There are, however, works that represent great design, great art and great beauty, including one that has been in the news again recently — the Chrysler Building in Manhattan. Created by architect William Van Alen for Walter Chrysler, founder of the Chrysler Corp., and topped the week before the stock market crashed in October of 1929, the Chrysler Building remains perhaps New Yorkers’ most beloved building, as well as the tallest brick one with a steel framework in the world at 1,046 feet. With its sleekly elegant, tapered, terraced silhouette — punctuated by modernist eagles, gargoyles and 1929 Chrysler radiator caps — along with a diamantine tower and spire, this national landmark is also one of the finest examples of Art Deco style. And it’s on the market, again.

In a Jan. 13 New York Times piece, Big City columnist Gina Bellafante wondered who would buy it:

“Despite its significance, it is plagued by the same problems that face so many office buildings in the city that went up between the 1920s and the 1970s….They lack the light and efficiency of contemporary working spaces and are hugely expensive and time-consuming to repair and modernize, with warrens of rooms, interior columns and low ceilings.”

Her comments reflect a shifting design aesthetic away from intimate, detailed, durable spaces filled with equally well-crafted objects to transparent open-floor plans at home and at work dotted with angular furnishings made of disposable materials that afford you the greatest opportunity to do what you want, which seems increasingly to spend as little time as possible caring for the house and the workplace. 

But does this aesthetic lend itself to great design, let alone great art characterized by great beauty and individuality? Experts doubt it.

“A lot of new houses lack quality of space,” says Ridgefield architect Brad DeMotte, who describes a decline in postwar architectural design on Page 18. “But many people would rather have a bigger house that lacks detail than a smaller one with character and detail.”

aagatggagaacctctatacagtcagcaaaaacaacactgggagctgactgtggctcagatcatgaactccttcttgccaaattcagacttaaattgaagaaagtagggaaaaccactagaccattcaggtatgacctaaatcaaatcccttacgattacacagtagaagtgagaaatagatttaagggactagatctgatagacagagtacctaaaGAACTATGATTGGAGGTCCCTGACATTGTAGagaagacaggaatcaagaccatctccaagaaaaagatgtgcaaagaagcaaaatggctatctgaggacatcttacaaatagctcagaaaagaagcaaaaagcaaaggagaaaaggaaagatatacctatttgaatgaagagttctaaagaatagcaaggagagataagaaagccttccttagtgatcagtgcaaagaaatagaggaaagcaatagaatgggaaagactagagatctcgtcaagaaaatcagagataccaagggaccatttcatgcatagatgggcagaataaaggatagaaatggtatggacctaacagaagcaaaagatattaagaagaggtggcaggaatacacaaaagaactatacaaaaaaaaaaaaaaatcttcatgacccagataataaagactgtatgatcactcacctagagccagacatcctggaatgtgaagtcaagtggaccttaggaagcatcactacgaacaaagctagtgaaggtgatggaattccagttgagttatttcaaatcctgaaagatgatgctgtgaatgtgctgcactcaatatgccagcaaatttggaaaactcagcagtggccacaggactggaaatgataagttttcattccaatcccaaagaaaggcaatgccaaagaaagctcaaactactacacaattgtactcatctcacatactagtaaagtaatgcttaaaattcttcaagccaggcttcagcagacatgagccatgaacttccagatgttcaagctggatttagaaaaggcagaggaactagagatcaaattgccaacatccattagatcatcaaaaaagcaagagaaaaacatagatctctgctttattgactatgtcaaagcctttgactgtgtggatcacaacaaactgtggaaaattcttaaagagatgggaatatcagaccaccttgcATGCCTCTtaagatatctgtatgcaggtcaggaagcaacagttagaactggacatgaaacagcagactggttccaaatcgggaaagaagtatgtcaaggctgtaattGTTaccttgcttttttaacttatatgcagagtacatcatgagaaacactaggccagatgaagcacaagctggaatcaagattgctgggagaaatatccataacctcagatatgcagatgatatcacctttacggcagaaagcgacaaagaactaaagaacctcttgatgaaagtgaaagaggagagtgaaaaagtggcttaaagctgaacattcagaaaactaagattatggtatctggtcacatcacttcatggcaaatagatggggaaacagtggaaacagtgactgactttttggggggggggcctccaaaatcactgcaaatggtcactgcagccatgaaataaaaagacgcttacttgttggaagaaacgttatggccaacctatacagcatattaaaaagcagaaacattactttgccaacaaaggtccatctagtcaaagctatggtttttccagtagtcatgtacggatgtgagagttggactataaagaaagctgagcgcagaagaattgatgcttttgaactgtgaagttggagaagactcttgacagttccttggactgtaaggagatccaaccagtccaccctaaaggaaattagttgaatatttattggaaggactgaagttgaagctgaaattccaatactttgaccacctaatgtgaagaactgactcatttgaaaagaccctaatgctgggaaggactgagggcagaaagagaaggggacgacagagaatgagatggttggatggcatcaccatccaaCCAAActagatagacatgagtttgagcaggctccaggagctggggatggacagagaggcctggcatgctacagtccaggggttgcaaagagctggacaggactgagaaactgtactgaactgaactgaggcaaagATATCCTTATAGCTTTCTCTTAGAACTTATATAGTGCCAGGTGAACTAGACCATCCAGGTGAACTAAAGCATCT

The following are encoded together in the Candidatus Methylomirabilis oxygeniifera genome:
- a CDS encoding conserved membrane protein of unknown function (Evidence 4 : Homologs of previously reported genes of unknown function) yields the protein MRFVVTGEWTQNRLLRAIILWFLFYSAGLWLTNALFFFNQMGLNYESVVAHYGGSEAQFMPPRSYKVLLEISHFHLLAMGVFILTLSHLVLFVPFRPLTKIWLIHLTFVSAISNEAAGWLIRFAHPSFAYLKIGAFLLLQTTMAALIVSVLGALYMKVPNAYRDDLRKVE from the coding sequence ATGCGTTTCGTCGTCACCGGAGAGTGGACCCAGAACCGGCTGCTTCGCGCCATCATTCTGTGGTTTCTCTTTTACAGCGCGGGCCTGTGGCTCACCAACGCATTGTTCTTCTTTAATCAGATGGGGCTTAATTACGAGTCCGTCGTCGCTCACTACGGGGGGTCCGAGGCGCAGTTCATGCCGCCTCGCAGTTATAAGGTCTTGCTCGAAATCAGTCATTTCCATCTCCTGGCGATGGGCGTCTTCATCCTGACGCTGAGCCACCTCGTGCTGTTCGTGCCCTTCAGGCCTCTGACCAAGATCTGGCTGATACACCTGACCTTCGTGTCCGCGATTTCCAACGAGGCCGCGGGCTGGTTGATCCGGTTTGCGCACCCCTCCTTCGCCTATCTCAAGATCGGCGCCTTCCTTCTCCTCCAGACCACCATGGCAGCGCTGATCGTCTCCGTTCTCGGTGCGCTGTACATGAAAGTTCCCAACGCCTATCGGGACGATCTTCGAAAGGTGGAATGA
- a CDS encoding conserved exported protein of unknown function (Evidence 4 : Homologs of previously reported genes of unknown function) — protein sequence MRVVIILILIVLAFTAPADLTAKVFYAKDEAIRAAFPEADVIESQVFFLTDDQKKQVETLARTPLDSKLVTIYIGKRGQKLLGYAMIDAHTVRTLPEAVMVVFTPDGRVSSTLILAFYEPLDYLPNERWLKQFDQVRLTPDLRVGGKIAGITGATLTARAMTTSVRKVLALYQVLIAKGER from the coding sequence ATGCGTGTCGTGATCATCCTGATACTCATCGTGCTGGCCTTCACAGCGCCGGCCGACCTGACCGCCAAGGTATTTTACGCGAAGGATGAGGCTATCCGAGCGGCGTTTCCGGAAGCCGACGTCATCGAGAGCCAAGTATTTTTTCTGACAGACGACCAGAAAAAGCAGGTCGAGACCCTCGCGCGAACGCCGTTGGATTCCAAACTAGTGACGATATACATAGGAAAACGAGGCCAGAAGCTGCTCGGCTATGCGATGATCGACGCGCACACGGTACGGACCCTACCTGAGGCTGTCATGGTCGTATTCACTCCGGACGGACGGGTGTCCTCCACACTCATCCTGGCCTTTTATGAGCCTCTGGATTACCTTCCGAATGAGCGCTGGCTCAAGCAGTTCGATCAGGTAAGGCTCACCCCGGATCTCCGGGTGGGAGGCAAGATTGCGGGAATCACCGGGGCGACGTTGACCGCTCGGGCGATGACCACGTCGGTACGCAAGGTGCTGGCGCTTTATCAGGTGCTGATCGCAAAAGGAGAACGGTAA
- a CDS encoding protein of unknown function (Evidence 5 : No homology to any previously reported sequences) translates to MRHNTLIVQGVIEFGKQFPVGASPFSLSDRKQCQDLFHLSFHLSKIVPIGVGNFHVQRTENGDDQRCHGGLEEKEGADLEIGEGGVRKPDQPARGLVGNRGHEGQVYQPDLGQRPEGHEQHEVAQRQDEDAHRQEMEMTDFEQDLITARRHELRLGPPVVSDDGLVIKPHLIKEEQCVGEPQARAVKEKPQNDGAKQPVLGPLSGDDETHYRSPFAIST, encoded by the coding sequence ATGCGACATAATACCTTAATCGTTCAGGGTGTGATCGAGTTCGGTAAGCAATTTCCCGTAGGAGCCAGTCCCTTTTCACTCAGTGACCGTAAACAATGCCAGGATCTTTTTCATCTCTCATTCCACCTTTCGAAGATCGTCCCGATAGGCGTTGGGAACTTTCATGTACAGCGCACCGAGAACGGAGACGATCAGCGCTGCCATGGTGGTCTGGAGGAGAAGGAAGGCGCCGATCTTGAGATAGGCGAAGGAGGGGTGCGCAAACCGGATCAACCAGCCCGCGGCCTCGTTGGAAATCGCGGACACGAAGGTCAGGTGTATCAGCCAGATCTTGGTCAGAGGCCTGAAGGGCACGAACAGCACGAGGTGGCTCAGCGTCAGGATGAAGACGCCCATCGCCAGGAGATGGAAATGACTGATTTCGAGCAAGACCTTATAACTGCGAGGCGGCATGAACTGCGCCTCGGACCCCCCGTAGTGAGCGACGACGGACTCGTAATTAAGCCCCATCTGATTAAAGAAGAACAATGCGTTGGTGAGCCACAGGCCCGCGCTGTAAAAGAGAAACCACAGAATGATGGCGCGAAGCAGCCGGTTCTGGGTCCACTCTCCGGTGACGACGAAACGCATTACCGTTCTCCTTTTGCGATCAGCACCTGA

This is particularly true for the younger generation, he adds.

“A millennial doesn’t want what he perceives to be clutter. There’s no market for sets of dinnerware.”

Yet graceful sets of Wedgwood china or the curving reliefs of French provincial furniture help convey who you are. Their lack suggests a lack of individuality.

“A lot of houses are starting to look the same,” DeMotte says.

It may seem counterintuitive, but this minimalist, cookie-cutter aesthetic is balanced by an excessive awareness of itself.

 “People took design for granted,” says George G. King — the new deputy director of ArtsWestchester, New York state’s flagship arts council (Page 80). “Now…everybody wants to be a designer.”

The “notice me” quality of design threatens what has defined it — its usefulness. In the publishing world, it makes it hard to distinguish between editorial content and advertising, says book artist Chris Perry (Page 68). 

“I love design, but I love it in service to something else,” he says.

Yet now the something else seems to serve it. The Jan. 13 cover of The New York Times Magazine — “What Is Beauty For?”, an article that questions  beauty’s evolutionary role — featured the word “what” over “The New York Times Magazine” banner as the other letters cascaded around an image of a strikingly plumed bird.

King notes that he gave up trying to read the end credits of the Oscar-nominated “The Favourite,” which presents text vertically throughout, perhaps as a metaphor for the characters’ myopia. Form, it seems, no longer follows function. Function follows form.

Yet the aesthetic of design may be changing again. 

“I do think things are coming back,” says Rowayton interior designer Lynn Morgan. “You’re seeing a lot more Old World glamour.”

Retro is joined by high style in the every day, as in Smeg Dolce & Gabbana’s brightly patterned appliances.

And the Chrysler Building may see new life as part of a billionaire’s art collection, an apartment building or a home for Amazon.

Will it, centuries from now, be to New York what the Parthenon is to Athens? King thinks it will.

The jury’s still out, however, on Gehry’s ICA Building.